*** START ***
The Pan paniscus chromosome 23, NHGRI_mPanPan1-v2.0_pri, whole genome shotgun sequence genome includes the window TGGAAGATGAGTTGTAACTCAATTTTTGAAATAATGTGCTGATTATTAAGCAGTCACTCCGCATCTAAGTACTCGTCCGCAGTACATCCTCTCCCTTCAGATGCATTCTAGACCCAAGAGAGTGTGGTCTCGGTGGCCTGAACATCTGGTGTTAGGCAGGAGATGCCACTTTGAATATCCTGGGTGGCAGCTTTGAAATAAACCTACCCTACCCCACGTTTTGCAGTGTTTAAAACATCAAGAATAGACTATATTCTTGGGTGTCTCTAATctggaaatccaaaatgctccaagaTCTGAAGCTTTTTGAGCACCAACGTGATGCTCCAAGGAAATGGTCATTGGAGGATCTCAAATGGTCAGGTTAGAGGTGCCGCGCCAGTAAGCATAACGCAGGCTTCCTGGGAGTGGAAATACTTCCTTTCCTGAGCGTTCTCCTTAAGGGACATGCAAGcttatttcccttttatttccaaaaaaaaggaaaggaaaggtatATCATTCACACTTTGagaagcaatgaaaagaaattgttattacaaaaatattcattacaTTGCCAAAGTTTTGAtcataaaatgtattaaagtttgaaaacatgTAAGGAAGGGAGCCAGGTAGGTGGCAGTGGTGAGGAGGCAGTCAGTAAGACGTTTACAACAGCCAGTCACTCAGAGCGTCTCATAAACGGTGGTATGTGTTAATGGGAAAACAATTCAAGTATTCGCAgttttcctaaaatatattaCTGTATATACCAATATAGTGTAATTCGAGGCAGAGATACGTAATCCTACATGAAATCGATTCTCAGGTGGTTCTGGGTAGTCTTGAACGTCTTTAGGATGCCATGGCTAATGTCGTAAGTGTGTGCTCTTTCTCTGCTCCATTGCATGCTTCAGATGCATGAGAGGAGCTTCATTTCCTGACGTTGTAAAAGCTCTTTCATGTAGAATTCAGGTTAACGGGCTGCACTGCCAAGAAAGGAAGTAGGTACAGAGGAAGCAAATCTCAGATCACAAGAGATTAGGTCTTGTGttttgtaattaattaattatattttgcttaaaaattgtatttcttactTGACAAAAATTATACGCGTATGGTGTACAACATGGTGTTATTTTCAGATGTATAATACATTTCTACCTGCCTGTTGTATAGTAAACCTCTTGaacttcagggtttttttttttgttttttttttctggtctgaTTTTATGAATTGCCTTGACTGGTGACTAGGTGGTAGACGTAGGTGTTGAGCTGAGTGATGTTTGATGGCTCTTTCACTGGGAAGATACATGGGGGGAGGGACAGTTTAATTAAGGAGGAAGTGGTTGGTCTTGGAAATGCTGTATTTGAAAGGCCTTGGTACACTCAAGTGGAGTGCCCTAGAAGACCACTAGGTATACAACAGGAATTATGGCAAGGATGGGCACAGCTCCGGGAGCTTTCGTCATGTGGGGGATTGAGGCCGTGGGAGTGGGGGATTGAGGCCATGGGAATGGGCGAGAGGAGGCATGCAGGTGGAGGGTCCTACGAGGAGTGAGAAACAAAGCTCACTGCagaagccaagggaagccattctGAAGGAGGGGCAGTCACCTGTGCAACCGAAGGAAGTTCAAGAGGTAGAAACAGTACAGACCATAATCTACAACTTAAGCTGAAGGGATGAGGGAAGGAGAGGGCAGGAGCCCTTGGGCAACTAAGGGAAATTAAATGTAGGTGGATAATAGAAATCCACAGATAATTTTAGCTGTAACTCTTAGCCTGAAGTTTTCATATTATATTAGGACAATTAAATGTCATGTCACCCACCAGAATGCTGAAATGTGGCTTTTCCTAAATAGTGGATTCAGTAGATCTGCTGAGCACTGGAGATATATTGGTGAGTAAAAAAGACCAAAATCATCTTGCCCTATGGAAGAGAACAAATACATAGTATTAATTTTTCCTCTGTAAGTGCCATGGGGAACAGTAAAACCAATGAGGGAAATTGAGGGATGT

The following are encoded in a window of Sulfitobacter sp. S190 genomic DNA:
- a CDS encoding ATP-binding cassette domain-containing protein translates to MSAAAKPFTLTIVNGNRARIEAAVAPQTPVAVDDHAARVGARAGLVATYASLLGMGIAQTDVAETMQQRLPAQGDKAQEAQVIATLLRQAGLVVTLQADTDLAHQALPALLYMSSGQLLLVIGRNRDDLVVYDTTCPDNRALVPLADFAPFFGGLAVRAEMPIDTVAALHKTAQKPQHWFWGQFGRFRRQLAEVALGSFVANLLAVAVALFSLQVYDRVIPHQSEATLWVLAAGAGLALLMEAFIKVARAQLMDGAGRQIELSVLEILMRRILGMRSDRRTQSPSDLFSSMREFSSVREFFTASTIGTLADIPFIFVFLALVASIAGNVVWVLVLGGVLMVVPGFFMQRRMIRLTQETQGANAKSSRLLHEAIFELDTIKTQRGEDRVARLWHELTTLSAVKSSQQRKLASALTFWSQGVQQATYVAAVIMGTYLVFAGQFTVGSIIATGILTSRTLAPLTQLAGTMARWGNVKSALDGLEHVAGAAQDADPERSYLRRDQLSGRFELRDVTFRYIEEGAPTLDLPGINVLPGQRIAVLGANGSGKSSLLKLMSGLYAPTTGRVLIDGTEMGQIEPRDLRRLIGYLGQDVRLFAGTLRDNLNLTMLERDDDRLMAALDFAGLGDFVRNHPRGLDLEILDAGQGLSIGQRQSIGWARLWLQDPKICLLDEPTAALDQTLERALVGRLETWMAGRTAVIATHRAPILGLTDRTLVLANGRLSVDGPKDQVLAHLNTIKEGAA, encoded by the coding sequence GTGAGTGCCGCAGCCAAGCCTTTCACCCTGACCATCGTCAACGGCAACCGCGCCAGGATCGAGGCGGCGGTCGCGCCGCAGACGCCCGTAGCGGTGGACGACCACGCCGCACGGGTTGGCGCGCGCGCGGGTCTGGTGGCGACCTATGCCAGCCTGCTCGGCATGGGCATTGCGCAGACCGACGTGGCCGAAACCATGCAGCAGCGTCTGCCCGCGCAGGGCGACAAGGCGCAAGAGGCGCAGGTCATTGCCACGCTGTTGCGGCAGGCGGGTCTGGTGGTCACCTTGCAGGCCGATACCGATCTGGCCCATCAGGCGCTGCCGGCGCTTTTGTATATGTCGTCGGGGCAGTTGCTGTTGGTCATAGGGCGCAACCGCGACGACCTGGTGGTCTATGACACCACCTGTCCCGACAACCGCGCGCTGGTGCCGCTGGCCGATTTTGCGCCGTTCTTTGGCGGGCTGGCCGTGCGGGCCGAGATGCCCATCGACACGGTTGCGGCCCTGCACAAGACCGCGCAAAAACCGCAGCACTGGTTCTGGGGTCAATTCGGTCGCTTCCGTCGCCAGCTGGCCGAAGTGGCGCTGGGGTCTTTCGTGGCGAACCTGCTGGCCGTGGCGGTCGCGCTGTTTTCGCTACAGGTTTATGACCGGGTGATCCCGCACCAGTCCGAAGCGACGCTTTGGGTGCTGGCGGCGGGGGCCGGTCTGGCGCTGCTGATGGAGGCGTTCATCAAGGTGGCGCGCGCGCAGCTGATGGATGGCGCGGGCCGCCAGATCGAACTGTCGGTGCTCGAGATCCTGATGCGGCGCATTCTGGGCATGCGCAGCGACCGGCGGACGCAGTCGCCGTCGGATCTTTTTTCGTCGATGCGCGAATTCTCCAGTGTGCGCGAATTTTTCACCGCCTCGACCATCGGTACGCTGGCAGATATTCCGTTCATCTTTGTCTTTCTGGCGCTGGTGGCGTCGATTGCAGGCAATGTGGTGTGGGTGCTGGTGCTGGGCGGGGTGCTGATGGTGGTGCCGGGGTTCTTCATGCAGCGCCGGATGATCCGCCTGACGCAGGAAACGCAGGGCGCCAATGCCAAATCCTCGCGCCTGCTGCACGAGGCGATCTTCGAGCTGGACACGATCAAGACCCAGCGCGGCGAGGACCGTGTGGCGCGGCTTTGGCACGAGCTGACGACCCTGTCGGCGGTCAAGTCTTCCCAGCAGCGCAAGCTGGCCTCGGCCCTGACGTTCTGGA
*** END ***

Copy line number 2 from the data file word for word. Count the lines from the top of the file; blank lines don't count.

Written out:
The following are encoded in a window of Sulfitobacter sp. S190 genomic DNA: